Support #BLM and the George Floyd Protests

Hi again, 

Welcome to Climate Weekly! 

Last week you might have noticed that we didn’t send out a newsletter. We had been working with Elizabeth Kostina from Michigan, USA to prepare a great piece on what was happening in her community, and suddenly, everything changed. We just didn’t feel right sending it out. 

Racism and white supremacy are built into the foundations of the climate crisis and we wholeheartedly support the protests in the United States.

This week, we’re sending out Elizabeth’s newsletter in a way that we hope feels more relevant. 

Our thoughts and actions go out to anyone of you reading this who may be going through any physical or emotional trauma because of the horrific police brutality across the US.

If there is anything you believe we can do more to support you, your friends, your family or community, please let us know. 


I’m Elizabeth and I’m writing to you all from Michigan in the USA.

It’s been an intense week in Michigan. You may have seen the videos of the Michigan sheriff  and the head coach of the Michigan football joining protests. But the protests are still going on and it's not all positive across our critical swing state. If there’s one thing you want to support, get behind Little Miss Flint (Mary Copeny),  the 12 year old girl who has just raised $200,000 for clean water filters in her community of Flint, and now around the world. 

But climate news hasn’t stopped either.

NOAA has issued their summer forecast and are predicting that MI has a 50-55% chance of warmer than average temperatures as well as a higher than average rainfall for most of MI, and it’s suspected that this will continue into the early fall, MLive reporting.

MI had its wettest year on record in 2019 since records started in 1901, with an average of 39.85 inches of precipitation. Wet areas, especially the 5 Great Lakes that MI is so well known for, are getting wetter. Greater precipitation due to the greater moisture content in the warmer air is a clear link to a warming atmosphere, and NOAA writes that “[a]veraged as a whole, February 2020 was near-record warm with a global land and ocean surface temperature departure from average of 1.17°C (2.11°F) above the 20th century average.”

Aging state infrastructure is ill-equipped to handle the consequences of the warming climate. This proved to be more than true in Midland on May 19th. 5 inches of rain caused the Tittabawassee River to breach two hydroelectric dams and 10,000 people had to be evacuated.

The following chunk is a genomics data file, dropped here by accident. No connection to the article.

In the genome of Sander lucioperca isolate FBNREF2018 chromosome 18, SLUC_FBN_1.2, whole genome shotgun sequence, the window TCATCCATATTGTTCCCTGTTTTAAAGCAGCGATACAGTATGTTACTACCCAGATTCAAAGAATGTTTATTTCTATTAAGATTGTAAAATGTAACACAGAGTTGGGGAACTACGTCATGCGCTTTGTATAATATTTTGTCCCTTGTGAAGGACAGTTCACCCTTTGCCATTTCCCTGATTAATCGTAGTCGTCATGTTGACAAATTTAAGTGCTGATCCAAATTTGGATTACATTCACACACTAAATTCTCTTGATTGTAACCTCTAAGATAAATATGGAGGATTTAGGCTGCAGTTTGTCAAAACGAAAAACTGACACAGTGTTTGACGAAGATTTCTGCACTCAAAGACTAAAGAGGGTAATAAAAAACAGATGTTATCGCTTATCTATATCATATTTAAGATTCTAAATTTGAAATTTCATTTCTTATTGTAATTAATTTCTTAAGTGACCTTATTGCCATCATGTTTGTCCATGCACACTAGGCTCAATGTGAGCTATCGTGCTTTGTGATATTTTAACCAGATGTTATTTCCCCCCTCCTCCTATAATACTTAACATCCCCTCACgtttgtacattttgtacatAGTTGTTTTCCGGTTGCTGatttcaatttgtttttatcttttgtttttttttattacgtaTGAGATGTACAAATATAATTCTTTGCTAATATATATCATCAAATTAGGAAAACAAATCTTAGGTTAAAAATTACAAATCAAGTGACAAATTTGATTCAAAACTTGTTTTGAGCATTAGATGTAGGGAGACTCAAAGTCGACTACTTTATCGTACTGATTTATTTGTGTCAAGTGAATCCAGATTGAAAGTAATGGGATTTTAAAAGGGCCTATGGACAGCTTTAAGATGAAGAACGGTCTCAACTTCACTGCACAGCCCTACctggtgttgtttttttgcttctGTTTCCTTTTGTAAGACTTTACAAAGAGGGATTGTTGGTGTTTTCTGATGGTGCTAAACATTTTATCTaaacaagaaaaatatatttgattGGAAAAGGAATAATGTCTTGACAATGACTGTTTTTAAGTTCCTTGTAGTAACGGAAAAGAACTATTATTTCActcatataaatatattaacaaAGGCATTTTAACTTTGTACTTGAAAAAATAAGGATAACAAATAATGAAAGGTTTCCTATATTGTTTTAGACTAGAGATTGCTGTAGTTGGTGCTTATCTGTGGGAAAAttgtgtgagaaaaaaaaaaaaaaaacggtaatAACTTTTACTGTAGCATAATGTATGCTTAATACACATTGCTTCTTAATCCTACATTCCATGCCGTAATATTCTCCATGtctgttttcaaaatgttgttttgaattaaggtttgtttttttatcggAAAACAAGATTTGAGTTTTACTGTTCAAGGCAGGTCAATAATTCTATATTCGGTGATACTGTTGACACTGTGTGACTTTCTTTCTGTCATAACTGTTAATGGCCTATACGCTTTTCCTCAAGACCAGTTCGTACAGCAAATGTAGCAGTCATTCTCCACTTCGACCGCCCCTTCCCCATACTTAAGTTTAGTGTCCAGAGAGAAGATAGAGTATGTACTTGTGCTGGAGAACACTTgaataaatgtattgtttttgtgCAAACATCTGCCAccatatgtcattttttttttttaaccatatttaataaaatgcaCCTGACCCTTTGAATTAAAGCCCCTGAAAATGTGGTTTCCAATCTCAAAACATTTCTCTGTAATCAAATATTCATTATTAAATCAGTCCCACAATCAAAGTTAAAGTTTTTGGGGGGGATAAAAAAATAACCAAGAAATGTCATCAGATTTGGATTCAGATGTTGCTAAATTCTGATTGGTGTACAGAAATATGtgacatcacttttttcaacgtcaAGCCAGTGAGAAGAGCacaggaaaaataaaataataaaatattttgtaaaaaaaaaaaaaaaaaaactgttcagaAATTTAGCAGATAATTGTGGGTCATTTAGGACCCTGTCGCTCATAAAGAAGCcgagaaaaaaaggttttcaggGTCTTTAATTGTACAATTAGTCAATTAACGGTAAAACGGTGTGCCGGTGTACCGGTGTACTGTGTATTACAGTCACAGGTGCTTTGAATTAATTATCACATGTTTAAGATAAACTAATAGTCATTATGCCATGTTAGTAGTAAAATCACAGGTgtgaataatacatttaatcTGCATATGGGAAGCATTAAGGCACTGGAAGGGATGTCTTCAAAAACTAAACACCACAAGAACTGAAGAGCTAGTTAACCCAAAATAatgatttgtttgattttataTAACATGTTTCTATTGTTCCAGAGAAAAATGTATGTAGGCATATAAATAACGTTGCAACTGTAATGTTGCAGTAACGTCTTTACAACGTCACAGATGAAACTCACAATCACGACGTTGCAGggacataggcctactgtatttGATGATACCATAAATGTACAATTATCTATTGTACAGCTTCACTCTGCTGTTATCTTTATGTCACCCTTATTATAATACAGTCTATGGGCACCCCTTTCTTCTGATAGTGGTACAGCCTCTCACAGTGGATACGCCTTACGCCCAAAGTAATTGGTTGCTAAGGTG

On Friday, May 22nd, the water level was 25 feet, exceeding the flood level set at 24 feet. The river is adjacent to a Dow Chemical facility which used to dump waste into the Tittabawassee and Saginaw rivers before being labeled an EPA superfund site. Dow issued a statement saying that there had been no reported product releases from the flooding, though there are concerns that the chemical cleanup progress has been lost. Additionally, chemicals from people’s garages, gas stations, and wastewater plants have all been swept away. The consequences of the flood and chemical pollution flowing to Lake Huron and Saginaw Bay are yet unknown, but fears of pollution are increasing

A controversial project to replace a “67-year-old Line 5 pipeline in the Straits of Mackinac with a pipeline in a tunnel under the straits remains an issue between Enbridge Energy and the state of Michigan,” Great Lakes Now reporting. A new permit would allow Enbridge to “withdraw water from the Great Lakes and discharge wastewater.”

Michigan has joined California and two dozen other states in suing the “Trump administration's rollback of Obama-era mileage standards”, saying “science backed up the old regulations developed with the help of the nation's car makers,” as reported by Detroit Free Press. The new mileage standards would require automakers to “achieve 1.5% annual increases in fuel efficiency. The Obama-era standards called for 5% annual increases and were seen as the government's most forceful initiative against climate-changing fossil fuel emissions.” 

From Climate Tracker

George Floyd Protests: This week the whole team discussed ways to support the protests across the US. Here is our statement on why we think Environmental journalists need to support the protests.

Cyclone Amphan: Last week we ran a quite beautiful story on the horrible impacts of Cyclone Amphan. Please have a look.

What else we’re reading

3 Recommendations

  1. Follow this amazing list of Green voices of Colour created by @MaryHeglar

  2. Support Mari Copeny’s clean water campaign ;) 

  3. Read this quick piece on Intersectional Environmentalism by influencer Leah Thomas (@greengirlleah)

By Nikkolas Smith

This is a Weekly newsletter created by Climate Tracker. If you have any questions, comments or want to get involved, email Chris at - that’s me. I’d love to hear from you...and don’t worry, I’m locked inside too.

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